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In Oksendal's SDE book, Theorem 5.2.1. (Existence and uniqueness theorem for stochastic differential equations) assumes $Z$ is a random variable which is independent of the sigma algebra $\mathcal F_\infty^{(m)}$ generated by $B_s, s \geq 0$ and such that $E |Z|^2 < \infty$. Why is there a need to have the solution $X_t$ to a SDE adapted to the filtration $\mathcal F^Z_t$ of a random variable $Z$ and the Brownian motion $B_s, s\leq t$, instead of the filtration of the Brownian motion $B_s, s\leq t$?

Does "(the SDE ... has) a t-continuous solution $X_t(\omega)$" means that the sample path of the process $X$ is continuous wrt $t$ a.s.?

Thanks and regards!

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Hey in regards to your first question the filtration is generated by Z and B(s,w) for s<=t. In this case Z is the initial value and it is assumed to be a RV independent of the brownian motion.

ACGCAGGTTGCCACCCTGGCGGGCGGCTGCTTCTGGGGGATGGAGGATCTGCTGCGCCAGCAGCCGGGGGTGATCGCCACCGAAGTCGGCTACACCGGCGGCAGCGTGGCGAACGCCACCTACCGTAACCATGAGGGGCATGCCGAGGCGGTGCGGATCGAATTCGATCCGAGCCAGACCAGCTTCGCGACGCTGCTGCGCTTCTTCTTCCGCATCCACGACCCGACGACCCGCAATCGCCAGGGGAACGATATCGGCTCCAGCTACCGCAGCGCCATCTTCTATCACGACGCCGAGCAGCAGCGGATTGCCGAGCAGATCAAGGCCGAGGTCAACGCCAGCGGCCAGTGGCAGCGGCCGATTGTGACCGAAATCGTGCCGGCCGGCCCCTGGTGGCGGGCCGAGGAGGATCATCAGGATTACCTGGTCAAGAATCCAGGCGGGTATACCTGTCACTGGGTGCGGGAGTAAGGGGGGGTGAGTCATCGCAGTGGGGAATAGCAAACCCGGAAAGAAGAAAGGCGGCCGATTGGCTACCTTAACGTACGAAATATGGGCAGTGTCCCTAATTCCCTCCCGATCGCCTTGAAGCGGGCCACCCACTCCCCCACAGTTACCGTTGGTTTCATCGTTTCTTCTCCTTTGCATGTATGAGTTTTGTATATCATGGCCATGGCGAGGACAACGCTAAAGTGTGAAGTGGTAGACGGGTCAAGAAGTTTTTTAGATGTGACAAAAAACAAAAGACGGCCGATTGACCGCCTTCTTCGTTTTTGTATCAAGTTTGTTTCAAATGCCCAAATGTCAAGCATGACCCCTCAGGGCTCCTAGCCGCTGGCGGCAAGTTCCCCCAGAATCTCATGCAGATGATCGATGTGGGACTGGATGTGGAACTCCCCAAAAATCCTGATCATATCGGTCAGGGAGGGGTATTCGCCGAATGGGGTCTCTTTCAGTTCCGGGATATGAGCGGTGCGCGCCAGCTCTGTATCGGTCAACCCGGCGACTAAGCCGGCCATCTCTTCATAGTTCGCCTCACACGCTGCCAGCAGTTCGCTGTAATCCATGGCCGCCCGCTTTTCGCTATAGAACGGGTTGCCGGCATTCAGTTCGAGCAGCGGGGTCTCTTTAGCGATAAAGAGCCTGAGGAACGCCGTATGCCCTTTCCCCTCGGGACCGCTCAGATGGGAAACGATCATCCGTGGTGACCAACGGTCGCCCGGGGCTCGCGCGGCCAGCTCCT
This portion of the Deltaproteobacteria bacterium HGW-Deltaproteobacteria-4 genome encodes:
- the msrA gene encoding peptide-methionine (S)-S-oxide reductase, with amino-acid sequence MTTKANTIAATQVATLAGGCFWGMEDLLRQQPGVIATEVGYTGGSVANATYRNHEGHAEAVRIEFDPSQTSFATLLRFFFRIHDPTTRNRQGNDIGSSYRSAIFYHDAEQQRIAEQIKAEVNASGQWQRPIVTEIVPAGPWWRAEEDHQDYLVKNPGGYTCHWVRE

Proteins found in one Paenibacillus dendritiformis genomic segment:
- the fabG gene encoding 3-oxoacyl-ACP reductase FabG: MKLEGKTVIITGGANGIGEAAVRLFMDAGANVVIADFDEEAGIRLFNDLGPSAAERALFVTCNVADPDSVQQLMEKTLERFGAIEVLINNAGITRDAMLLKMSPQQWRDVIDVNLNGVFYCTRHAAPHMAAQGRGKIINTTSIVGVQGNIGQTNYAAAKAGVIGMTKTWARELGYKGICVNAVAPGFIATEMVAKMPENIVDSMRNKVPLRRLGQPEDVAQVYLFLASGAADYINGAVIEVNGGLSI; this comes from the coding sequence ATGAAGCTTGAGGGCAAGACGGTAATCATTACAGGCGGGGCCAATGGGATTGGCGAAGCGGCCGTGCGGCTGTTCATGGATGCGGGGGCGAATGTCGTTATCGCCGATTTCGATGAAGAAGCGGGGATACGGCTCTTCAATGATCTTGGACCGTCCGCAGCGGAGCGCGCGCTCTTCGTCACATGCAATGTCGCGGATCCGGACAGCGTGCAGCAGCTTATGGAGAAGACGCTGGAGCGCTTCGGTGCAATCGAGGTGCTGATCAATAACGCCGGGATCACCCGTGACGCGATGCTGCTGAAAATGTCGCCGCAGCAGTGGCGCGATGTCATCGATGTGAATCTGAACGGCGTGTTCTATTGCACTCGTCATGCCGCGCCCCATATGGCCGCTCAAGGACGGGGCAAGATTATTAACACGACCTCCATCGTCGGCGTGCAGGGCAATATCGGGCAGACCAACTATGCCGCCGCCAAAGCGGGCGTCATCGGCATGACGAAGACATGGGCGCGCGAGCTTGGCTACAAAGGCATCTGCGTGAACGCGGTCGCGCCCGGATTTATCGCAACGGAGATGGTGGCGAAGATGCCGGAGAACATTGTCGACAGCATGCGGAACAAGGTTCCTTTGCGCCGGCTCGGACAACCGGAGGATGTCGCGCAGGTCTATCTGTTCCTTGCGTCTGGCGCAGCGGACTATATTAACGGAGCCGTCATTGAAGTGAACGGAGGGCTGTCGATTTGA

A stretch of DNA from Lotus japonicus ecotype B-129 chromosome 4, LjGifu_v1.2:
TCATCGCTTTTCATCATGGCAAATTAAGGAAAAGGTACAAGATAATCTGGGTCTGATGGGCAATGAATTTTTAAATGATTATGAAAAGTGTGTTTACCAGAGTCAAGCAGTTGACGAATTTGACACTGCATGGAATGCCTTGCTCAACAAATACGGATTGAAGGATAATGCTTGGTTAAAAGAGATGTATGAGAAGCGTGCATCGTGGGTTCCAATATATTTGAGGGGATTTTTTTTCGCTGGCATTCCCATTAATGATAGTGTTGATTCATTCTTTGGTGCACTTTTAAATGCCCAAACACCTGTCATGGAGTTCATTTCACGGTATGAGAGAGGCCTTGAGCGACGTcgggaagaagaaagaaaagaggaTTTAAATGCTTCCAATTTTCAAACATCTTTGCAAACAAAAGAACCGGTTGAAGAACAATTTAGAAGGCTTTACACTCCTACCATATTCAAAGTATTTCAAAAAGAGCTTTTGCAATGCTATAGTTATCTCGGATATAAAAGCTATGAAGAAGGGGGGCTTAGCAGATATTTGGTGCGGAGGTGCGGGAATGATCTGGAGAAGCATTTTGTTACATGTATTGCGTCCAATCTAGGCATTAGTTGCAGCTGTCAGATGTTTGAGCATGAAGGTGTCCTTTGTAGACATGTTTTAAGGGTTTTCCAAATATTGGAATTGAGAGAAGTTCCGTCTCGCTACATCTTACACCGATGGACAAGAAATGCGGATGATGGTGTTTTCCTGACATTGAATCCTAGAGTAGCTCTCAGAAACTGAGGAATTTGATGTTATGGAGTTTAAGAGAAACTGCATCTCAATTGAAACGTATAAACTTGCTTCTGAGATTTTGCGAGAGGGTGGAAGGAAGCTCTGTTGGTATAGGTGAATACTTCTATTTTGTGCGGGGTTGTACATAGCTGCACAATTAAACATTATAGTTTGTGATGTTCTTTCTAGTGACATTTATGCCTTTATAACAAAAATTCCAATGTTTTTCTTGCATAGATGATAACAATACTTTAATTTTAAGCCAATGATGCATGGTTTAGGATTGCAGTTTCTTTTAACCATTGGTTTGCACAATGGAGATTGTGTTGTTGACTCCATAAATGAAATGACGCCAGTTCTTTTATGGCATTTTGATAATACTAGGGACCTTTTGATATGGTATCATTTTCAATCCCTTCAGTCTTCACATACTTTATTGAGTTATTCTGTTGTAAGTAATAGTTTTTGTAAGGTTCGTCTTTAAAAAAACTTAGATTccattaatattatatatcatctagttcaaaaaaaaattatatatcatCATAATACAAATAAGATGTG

In regards to your second questions saying it has a t-continuous solution means there exists a solution to the SDE that has continuous paths. Remember a DE (whether deterministic or stochastic) may have many solutions. However, if the conditions for the theorem are met their exists a unique t-continuous solution, ie a solution X(t,w) where for any fixed w (except on a set of measure 0) the sample paths are continuous w.r.t time. Note: I believe the second condition is sufficient for uniqueness and the first is sufficient for existence, but this should be verified.

Hope this helped!

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